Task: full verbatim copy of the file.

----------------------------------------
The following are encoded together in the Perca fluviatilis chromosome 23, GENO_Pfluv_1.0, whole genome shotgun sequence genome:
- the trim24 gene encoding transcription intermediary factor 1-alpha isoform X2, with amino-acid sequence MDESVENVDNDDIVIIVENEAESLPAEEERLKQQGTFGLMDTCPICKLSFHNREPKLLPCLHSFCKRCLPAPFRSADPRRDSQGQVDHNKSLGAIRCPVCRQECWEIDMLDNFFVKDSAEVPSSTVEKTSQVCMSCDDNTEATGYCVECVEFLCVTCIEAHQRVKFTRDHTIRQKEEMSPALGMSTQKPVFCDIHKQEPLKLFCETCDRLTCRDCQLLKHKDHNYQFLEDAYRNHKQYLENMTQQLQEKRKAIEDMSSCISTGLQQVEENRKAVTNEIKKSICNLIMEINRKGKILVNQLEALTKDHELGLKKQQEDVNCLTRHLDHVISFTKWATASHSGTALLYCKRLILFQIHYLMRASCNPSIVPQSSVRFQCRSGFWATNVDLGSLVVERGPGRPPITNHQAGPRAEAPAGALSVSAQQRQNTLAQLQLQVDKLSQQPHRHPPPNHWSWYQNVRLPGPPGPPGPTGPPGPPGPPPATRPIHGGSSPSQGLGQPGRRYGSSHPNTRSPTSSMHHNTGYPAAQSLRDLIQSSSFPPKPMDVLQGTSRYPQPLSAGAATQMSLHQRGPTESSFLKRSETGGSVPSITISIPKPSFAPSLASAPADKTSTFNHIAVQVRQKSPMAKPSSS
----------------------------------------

The following are encoded together in the Perca fluviatilis chromosome 23, GENO_Pfluv_1.0, whole genome shotgun sequence genome:
- the trim24 gene encoding transcription intermediary factor 1-alpha isoform X2, with amino-acid sequence MDESVENVDNDDIVIIVENEAESLPAEEERLKQQGTFGLMDTCPICKLSFHNREPKLLPCLHSFCKRCLPAPFRSADPRRDSQGQVDHNKSLGAIRCPVCRQECWEIDMLDNFFVKDSAEVPSSTVEKTSQVCMSCDDNTEATGYCVECVEFLCVTCIEAHQRVKFTRDHTIRQKEEMSPALGMSTQKPVFCDIHKQEPLKLFCETCDRLTCRDCQLLKHKDHNYQFLEDAYRNHKQYLENMTQQLQEKRKAIEDMSSCISTGLQQVEENRKAVTNEIKKSICNLIMEINRKGKILVNQLEALTKDHELGLKKQQEDVNCLTRHLDHVISFTKWATASHSGTALLYCKRLILFQIHYLMRASCNPSIVPQSSVRFQCRSGFWATNVDLGSLVVERGPGRPPITNHQAGPRAEAPAGALSVSAQQRQNTLAQLQLQVDKLSQQPHRHPPPNHWSWYQNVRLPGPPGPPGPTGPPGPPGPPPATRPIHGGSSPSQGLGQPGRRYGSSHPNTRSPTSSMHHNTGYPAAQSLRDLIQSSSFPPKPMDVLQGTSRYPQPLSAGAATQMSLHQRGPTESSFLKRSETGGSVPSITISIPKPSFAPSLASAPADKTSTFNHIAVQVRQKSPMAKPSSS